An Overview of Acupuncture: Part One, a Radical History
Liane Ventura • June 25, 2018
[wpsm_quote author=”Amber” float=”left” width=”100″]Liane shares an overview of acupuncture, one of my favorite healing modalities to receive, with a look at its history and some of its radical community roots in the United States. [/wpsm_quote] Acupuncture is a whole medical system, and from the western medical lens is considered a complementary modality. A complementary modality is…
[wpsm_quote author=”Amber” float=”left” width=”100″]Liane shares an overview of acupuncture, one of my favorite healing modalities to receive, with a look at its history and some of its radical community roots in the United States. [/wpsm_quote]
Acupuncture is a whole medical system, and from the western medical lens is considered a complementary modality. A complementary modality is a treatment option that is used in conjunction with western medicine1. The first documented version of the acupuncture system, including diagnosis and treatment, dates back 100 B.C.E, although evidence was found that the system may date back even earlier, through finding stones carved in such a way they may have been used for lancing wounds2.
While Chinese immigrants on the West Coast are known to have utilized acupuncture treatments among themselves since the 1800’s, a lesser known version of the modern history of acupuncture in America stems from the 1970’s and the civil rights movement. The Black Panther Party and the Young Lords began a drug treatment program with acupuncture as the main component3. A special protocol was developed to aid recovery from the cycles of addiction and withdrawal4. The initiative was a community approach to medical treatment that was for the people and by the people.
People seek complementary modalities such as acupuncture for many reasons including cultural and social trends, economic reasons, or discontent with what western medicine has to offer1. For example, the western system offers prescription drug reliance for depression, anxiety, and chronic pain. These types of conditions may be managed with complementary approaches, which are restorative, preventive, and non-addictive. The good news is that a growing number of health insurance plans are beginning to cover acupuncture due to the well-documented efficacy of treatment outcomes1. Scientists continue to study acupuncture and its clinical applications.
Studies have found positive health outcomes using acupuncture for chronic pain management5,6. In the wake of the opioid crisis, acupuncture may offer an alternative to long-term pain management, and even addiction relief, as the modality was applied in the past. Acupuncture is also used to treat posttraumatic stress disorder7. Similarly, acupuncture is studied as a complementary treatment for cancer symptoms: such as fatigue, hot flashes, and insomnia.
Scientific studies adhere to very specific guidelines for studying clinical interventions. This includes methods for designing the study and methods to statistically analyze the results. The mechanism through which acupuncture works remains to be determined through scientific studies. This is a delicate point because the language of the Chinese system differs vastly from that of the Allopathic model. In terms of results, one of the studies cited in this article utilized patient responses to classify whether or not the treatments were successful, and to what extent. In clinical research, this may be considered to be less reliable results than objective measurements. However, in combination with lab results, which constitute a form of objective measurement, a practitioner knows only the information that is reported by the patient. This points to the fact that personal experience is closely related with objective measurements. For example, the level to which someone is actually experiencing pain is a health outcome, and if their pain can be relieved is a successful outcome to their quality of life.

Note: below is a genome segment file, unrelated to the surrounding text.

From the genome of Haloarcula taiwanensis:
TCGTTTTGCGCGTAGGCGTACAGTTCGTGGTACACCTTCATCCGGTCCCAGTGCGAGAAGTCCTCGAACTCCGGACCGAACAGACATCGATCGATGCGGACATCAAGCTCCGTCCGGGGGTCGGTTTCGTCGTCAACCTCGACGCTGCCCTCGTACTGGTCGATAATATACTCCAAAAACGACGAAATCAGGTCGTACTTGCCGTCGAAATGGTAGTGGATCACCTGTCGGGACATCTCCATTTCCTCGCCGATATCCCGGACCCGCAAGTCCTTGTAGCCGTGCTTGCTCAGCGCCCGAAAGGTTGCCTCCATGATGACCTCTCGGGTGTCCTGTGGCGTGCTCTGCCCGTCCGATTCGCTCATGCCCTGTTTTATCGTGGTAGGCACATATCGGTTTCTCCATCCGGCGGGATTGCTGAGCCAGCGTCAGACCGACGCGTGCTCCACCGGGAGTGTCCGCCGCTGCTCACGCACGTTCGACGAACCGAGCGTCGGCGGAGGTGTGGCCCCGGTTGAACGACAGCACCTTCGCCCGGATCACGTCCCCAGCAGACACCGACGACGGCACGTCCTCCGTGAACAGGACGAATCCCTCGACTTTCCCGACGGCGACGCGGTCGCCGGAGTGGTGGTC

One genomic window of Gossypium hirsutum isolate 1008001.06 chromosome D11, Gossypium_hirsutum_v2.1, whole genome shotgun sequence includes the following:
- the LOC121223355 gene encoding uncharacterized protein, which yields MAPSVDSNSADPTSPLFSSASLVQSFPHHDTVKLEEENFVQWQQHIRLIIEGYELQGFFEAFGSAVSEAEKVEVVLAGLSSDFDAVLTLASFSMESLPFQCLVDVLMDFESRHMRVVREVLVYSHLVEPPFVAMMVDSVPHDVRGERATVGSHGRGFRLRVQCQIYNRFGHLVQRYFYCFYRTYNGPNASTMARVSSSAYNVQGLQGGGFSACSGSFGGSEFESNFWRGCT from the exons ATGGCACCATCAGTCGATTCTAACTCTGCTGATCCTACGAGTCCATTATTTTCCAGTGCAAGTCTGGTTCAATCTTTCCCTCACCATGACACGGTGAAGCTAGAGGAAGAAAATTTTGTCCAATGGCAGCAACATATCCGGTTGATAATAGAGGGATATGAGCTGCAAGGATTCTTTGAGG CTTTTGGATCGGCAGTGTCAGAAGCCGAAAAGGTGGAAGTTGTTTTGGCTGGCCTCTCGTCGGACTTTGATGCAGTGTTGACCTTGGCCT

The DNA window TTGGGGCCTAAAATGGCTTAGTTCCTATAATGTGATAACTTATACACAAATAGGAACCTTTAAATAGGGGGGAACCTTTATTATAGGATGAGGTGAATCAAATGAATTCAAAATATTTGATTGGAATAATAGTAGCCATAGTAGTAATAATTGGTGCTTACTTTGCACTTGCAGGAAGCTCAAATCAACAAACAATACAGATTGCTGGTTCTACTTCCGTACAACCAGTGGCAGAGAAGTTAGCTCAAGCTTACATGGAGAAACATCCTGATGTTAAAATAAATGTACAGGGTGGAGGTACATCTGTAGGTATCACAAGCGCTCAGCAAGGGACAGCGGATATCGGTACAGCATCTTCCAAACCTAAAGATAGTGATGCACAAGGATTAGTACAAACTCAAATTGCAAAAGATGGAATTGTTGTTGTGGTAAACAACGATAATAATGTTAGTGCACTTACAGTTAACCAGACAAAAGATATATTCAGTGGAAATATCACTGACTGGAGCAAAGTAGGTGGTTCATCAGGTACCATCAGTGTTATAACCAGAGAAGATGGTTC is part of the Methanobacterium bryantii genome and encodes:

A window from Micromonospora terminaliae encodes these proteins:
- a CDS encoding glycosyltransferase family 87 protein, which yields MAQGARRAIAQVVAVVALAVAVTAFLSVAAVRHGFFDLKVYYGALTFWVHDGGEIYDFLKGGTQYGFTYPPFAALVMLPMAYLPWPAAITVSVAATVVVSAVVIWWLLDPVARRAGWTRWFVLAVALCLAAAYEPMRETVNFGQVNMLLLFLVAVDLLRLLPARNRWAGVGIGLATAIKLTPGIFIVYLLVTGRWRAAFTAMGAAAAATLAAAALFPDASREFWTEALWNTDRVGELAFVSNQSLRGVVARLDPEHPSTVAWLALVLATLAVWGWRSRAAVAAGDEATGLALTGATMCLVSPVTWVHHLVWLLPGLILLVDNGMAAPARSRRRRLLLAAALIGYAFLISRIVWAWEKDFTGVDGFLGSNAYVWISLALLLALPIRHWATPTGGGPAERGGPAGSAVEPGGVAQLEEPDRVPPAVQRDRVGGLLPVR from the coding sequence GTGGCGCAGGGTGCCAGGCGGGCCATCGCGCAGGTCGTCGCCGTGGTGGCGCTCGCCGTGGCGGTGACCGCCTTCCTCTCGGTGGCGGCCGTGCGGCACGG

Stay tuned for the next article for a user-guide to acupuncture.
Yours in health,
- Passarelli, T. (2008). Complementary and alternative medicine in the United States. Retrieved May, 1, 2014.
- White, A., & Ernst, E. (2004). A brief history of acupuncture. Rheumatology, 43(5), 662-663.
- Freemont Community Acupuncture (2015). Retrieved from: http://www.fremontcommunityacupuncture.org/blog/2015/7/23/american-acupuncture-history-x
- Vickers, A. J., & Linde, K. (2014). Acupuncture for chronic pain. Jama, 311(9), 955-956.
- Davis, R. T., Badger, G., Valentine, K., Cavert, A., & Coeytaux, R. R. (2018). Acupuncture for Chronic Pain in the Vermont Medicaid Population: A Prospective, Pragmatic Intervention Trial. Global advances in health and medicine, 7, 2164956118769557.
Liane (@TheWeeklyApothecary) is a graduate of Warren Wilson College in North Carolina where she studied Biology with a focus in Botany. Prior to her formal education, she had years of experience working with plants through both urban gardening and rural organic farming. She continued to work in greenhouse maintenance through her time at Warren Wilson. As a plant enthusiast, she is self-taught, mentor lead, and workshop learned in the realm of herbalism. The Weekly Apothecary, blog and signature tea blends, is a part of Liane’s work with plants. She continues to work with the healing properties of plants and to live the herbalist lifestyle in her own life and within her community of family and friends. Currently, Liane is a graduate student in Public Health to learn more about engaging communities is healthy behaviors and wellness.
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